Illumina Innovates with Rancher and Kubernetes
Kubernetes cluster. If you are installing Rancher on a single node, the main architecture recommendation that applies to your installation is that the node running Rancher should be separate from downstream clusters.
This section covers the following topics:
A user cluster is a downstream Kubernetes cluster that runs your apps and services.
If you have a Docker installation of Rancher, the node running the Rancher server should be separate from your downstream clusters.
In Kubernetes Installations of Rancher, the Rancher server cluster should also be separate from the user clusters.
We recommend installing the Rancher server on a three-node Kubernetes cluster for production, primarily because it protects the Rancher server data. The Rancher server stores its data in etcd in both single-node and Kubernetes Installations.
When Rancher is installed on a single node, if the node goes down, there is no copy of the etcd data available on other nodes and you could lose the data on your Rancher server.
By contrast, in the high-availability installation,
We recommend the following configurations for the load balancer and Ingress controllers:
Rancher installed on a Kubernetes cluster with layer 4 load balancer, depicting SSL termination at ingress controllers
Rancher installed on a Kubernetes cluster with Layer 4 load balancer (TCP), depicting SSL termination at ingress controllers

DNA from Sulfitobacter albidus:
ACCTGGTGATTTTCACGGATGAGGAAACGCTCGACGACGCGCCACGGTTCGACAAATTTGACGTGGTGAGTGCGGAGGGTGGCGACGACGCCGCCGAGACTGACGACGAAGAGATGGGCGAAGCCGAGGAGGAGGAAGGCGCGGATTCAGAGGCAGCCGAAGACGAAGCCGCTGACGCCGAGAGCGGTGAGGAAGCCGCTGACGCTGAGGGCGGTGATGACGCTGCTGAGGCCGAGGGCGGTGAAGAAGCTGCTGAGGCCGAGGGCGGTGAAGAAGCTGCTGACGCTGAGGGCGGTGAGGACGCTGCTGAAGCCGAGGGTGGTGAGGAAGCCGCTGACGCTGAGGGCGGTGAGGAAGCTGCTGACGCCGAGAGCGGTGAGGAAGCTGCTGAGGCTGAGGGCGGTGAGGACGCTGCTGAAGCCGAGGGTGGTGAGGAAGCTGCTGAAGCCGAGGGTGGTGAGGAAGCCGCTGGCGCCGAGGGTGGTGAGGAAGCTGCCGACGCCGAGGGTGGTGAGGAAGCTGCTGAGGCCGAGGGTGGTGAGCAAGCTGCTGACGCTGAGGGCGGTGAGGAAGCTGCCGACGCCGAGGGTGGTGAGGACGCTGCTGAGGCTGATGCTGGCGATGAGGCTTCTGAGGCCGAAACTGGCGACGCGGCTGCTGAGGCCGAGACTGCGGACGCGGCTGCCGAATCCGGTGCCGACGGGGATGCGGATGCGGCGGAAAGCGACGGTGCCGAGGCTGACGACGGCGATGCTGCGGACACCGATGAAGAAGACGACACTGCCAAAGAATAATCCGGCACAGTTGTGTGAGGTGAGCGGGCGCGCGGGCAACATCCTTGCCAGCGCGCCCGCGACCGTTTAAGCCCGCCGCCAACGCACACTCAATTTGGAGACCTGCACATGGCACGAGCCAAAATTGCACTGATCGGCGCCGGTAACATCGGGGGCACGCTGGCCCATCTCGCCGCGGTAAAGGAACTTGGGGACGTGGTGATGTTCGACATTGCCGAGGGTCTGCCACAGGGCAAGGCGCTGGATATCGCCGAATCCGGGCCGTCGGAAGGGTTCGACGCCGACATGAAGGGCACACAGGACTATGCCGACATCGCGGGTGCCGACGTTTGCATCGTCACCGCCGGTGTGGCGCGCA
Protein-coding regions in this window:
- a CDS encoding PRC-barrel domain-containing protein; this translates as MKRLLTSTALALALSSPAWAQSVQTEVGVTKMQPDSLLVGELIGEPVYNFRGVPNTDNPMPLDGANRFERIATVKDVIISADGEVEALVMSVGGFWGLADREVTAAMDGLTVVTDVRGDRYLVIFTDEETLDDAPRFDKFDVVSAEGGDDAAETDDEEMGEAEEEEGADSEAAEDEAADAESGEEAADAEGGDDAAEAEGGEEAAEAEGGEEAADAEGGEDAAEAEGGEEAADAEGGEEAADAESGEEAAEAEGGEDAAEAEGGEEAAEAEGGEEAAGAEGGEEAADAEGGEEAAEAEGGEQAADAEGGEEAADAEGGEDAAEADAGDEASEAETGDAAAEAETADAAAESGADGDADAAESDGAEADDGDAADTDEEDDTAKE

It is strongly recommended to install Rancher on a Kubernetes cluster on hosted infrastructure such as Amazon’s EC2 or Google Compute Engine.
For the best performance and greater security, we recommend a dedicated Kubernetes cluster for the Rancher management server. Running user workloads on this cluster is not advised. After deploying Rancher, you can create or import clusters for running your workloads.
It is not recommended to install Rancher on top of a managed Kubernetes service such as Amazon’s EKS or Google Kubernetes Engine. These hosted Kubernetes solutions do not expose etcd to a degree that is manageable for Rancher, and their customizations can interfere with Rancher operations.
We recommend installing Rancher on a Kubernetes cluster in which each node has all three Kubernetes roles: etcd, controlplane, and worker.
Our recommendation for node roles on the Rancher server cluster contrast with our recommendations for the downstream user clusters that run your apps and services. We recommend that each node in a user cluster should have a single role for stability and scalability.
Kubernetes only requires at least one node with each role and does not require nodes to be restricted to one role. However, for the clusters that run your apps, we recommend separate roles for each node so that workloads on worker nodes don’t interfere with the Kubernetes master or cluster data as your services scale.
We recommend that downstream user clusters should have at least:
With that said, it is safe to use all three roles on three nodes when setting up the Rancher server because:
Because no additional workloads will be deployed on the Rancher server cluster, in most cases it is not necessary to use the same architecture that we recommend for the scalability and reliability of user clusters.
For more best practices for user clusters, refer to the production checklist or our best practices guide.
If you are using an authorized cluster endpoint, we recommend creating an FQDN pointing to a load balancer which balances traffic across your nodes with the controlplane role.
If you are using private CA signed certificates on the load balancer, you have to supply the CA certificate, which will be included in the generated kubeconfig file to validate the certificate chain. See the documentation on kubeconfig files and API keys for more information.